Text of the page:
But for a team that values ball-control football and winning the battle of field position, James’ ability to take care of the football and help set up the offense is all Jim Harbaugh and Co. are asking right now.
His zeal in regard to going the extra mile and becoming a great returner is just a bonus and hopefully garners more consideration when it comes to James earning a larger offensive role. There is no doubt he is a dangerous player with the ball in space.
"We've got a return game," Harbaugh on LMJ— Kevin Lynch (@klynch49) November 26, 2013
Anytime the 49ers are able to win a game where Frank Gore only finishes with 14 total touches for 34 yards is big.
This is a run-first team trying to transition into a more dangerous passing team and have had their growing pains along the way. Looking at the games with Kaepernick as a starter, juxtaposed to Gore’s numbers and the game-ending result, this Monday night matchup will stand out as a milestone moment.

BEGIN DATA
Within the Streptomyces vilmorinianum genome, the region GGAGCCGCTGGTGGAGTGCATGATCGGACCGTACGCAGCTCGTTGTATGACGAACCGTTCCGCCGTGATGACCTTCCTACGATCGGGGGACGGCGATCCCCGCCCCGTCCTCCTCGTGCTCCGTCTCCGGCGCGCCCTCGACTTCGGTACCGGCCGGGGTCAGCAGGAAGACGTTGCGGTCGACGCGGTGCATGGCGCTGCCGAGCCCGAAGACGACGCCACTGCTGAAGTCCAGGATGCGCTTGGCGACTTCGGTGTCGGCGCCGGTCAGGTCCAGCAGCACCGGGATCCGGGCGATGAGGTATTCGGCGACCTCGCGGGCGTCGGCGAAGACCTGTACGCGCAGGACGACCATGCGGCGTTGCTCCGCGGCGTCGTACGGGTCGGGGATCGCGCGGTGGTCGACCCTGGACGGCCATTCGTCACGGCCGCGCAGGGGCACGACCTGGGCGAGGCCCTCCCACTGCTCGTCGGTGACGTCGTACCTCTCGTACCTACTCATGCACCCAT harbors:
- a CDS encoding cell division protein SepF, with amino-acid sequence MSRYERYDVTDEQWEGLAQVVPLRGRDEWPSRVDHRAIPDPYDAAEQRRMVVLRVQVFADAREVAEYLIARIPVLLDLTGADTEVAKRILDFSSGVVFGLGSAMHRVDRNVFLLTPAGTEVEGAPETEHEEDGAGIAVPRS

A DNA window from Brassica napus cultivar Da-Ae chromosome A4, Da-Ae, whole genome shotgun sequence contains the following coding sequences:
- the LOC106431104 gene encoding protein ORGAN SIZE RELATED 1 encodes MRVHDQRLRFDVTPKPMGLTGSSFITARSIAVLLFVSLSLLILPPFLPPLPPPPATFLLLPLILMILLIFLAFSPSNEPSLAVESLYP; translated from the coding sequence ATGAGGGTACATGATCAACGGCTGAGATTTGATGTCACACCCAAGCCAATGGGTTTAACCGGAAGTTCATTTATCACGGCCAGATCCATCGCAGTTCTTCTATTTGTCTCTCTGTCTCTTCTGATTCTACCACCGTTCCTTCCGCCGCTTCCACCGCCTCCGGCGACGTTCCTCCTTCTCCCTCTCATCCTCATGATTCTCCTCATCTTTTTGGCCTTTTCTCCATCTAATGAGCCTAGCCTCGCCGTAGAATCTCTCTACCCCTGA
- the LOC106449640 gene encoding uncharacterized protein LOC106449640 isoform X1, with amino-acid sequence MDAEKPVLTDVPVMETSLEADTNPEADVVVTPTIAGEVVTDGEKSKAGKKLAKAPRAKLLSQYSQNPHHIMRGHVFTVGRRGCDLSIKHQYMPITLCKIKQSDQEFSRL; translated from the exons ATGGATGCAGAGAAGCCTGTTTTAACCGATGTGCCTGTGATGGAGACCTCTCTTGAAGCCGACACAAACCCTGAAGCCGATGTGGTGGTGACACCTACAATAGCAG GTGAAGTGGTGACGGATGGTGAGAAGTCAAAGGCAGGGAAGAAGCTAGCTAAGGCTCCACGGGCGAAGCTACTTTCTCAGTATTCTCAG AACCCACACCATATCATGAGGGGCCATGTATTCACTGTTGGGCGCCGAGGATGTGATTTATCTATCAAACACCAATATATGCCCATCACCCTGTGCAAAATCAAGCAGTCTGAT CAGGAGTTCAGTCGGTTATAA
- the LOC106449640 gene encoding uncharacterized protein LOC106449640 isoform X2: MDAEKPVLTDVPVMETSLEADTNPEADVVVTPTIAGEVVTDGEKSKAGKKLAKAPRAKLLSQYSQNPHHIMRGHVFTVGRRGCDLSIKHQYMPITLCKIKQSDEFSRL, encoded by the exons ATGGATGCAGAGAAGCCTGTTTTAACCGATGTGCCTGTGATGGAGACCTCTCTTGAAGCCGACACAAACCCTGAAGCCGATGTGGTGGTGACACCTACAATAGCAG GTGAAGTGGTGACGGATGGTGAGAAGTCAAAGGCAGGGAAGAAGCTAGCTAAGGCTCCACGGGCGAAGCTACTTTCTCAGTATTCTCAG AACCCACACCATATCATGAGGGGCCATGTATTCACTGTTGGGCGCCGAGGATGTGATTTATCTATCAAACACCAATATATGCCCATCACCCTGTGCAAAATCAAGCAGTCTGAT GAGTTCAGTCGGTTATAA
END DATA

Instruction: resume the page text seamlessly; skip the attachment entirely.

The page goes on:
It was on the quarterback to win it with his arm, and he did.
People were clamoring for Gore to get involved, though, slowly but surely, the 49ers offense pulled away and began moving the ball at will. And it all happened by means of an aerial assault. San Francisco’s two leading rushers, Gore and Kap, only averaged 2.4 and 2.2 yards per carry, respectively.
So, in that regard, this game indicates a step forward.
Mario Manningham’s presence in the offense also demonstrated forward progress, wrapping up his third game with four catches for 45 yards. A 23-yard connection to tight end Vance McDonald also made the highlight reel, as the 49ers rookie picked up his sixth first down of the season on just eight grabs.